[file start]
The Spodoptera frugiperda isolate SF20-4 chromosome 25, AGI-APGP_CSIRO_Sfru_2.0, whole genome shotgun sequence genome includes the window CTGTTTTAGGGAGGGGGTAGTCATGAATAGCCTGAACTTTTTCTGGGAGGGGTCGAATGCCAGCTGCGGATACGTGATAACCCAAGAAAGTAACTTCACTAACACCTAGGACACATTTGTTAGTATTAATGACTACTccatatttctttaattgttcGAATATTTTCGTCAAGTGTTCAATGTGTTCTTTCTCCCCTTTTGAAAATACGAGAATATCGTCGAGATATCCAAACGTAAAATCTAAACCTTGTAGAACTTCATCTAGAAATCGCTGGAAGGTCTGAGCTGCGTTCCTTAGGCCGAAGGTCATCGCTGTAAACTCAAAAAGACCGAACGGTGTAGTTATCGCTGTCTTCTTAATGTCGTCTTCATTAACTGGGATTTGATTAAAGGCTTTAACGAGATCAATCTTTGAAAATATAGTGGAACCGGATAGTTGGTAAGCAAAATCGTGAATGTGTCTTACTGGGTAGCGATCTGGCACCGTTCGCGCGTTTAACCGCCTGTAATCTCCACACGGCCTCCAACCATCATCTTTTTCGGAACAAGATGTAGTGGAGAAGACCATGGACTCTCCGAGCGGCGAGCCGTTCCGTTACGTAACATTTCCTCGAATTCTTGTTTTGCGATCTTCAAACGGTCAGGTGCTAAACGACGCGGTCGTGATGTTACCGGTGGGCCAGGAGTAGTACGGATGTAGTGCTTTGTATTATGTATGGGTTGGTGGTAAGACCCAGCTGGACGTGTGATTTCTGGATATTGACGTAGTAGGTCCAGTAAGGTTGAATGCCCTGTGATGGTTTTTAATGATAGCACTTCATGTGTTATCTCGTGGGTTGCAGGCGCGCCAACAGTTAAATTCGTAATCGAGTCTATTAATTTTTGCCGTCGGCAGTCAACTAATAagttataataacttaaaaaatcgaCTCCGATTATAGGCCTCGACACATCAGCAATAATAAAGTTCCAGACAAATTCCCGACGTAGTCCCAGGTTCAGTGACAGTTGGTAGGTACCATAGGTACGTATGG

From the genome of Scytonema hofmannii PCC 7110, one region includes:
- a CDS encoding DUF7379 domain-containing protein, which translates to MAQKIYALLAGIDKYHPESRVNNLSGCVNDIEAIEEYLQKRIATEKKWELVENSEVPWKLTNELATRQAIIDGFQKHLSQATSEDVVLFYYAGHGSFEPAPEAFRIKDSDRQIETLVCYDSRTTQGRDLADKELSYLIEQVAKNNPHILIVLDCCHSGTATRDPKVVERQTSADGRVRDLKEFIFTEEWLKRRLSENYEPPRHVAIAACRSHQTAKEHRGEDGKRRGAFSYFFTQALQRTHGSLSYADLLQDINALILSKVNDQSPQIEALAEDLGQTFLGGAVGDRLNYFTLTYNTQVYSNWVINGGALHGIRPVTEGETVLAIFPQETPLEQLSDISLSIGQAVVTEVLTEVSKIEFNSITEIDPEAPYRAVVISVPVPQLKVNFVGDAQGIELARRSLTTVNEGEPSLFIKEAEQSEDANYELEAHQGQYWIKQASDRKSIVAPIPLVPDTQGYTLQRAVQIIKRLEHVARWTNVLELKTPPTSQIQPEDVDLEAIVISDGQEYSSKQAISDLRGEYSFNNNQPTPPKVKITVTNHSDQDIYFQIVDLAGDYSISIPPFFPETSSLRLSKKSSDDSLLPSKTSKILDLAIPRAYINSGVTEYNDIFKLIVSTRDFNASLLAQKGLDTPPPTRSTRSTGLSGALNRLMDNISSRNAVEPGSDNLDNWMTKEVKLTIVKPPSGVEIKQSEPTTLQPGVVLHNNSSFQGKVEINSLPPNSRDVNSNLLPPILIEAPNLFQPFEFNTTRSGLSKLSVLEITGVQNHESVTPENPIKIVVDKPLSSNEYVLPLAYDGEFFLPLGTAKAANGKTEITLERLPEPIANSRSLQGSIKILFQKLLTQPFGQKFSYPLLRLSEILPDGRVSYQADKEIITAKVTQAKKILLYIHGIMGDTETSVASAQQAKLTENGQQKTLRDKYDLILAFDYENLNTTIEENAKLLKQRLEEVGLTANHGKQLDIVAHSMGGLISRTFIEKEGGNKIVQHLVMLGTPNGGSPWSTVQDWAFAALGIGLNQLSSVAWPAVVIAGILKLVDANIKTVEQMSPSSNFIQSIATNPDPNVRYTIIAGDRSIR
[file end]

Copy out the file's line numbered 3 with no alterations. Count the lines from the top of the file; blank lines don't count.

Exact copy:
- a CDS encoding DUF7379 domain-containing protein, which translates to MAQKIYALLAGIDKYHPESRVNNLSGCVNDIEAIEEYLQKRIATEKKWELVENSEVPWKLTNELATRQAIIDGFQKHLSQATSEDVVLFYYAGHGSFEPAPEAFRIKDSDRQIETLVCYDSRTTQGRDLADKELSYLIEQVAKNNPHILIVLDCCHSGTATRDPKVVERQTSADGRVRDLKEFIFTEEWLKRRLSENYEPPRHVAIAACRSHQTAKEHRGEDGKRRGAFSYFFTQALQRTHGSLSYADLLQDINALILSKVNDQSPQIEALAEDLGQTFLGGAVGDRLNYFTLTYNTQVYSNWVINGGALHGIRPVTEGETVLAIFPQETPLEQLSDISLSIGQAVVTEVLTEVSKIEFNSITEIDPEAPYRAVVISVPVPQLKVNFVGDAQGIELARRSLTTVNEGEPSLFIKEAEQSEDANYELEAHQGQYWIKQASDRKSIVAPIPLVPDTQGYTLQRAVQIIKRLEHVARWTNVLELKTPPTSQIQPEDVDLEAIVISDGQEYSSKQAISDLRGEYSFNNNQPTPPKVKITVTNHSDQDIYFQIVDLAGDYSISIPPFFPETSSLRLSKKSSDDSLLPSKTSKILDLAIPRAYINSGVTEYNDIFKLIVSTRDFNASLLAQKGLDTPPPTRSTRSTGLSGALNRLMDNISSRNAVEPGSDNLDNWMTKEVKLTIVKPPSGVEIKQSEPTTLQPGVVLHNNSSFQGKVEINSLPPNSRDVNSNLLPPILIEAPNLFQPFEFNTTRSGLSKLSVLEITGVQNHESVTPENPIKIVVDKPLSSNEYVLPLAYDGEFFLPLGTAKAANGKTEITLERLPEPIANSRSLQGSIKILFQKLLTQPFGQKFSYPLLRLSEILPDGRVSYQADKEIITAKVTQAKKILLYIHGIMGDTETSVASAQQAKLTENGQQKTLRDKYDLILAFDYENLNTTIEENAKLLKQRLEEVGLTANHGKQLDIVAHSMGGLISRTFIEKEGGNKIVQHLVMLGTPNGGSPWSTVQDWAFAALGIGLNQLSSVAWPAVVIAGILKLVDANIKTVEQMSPSSNFIQSIATNPDPNVRYTIIAGDRSIR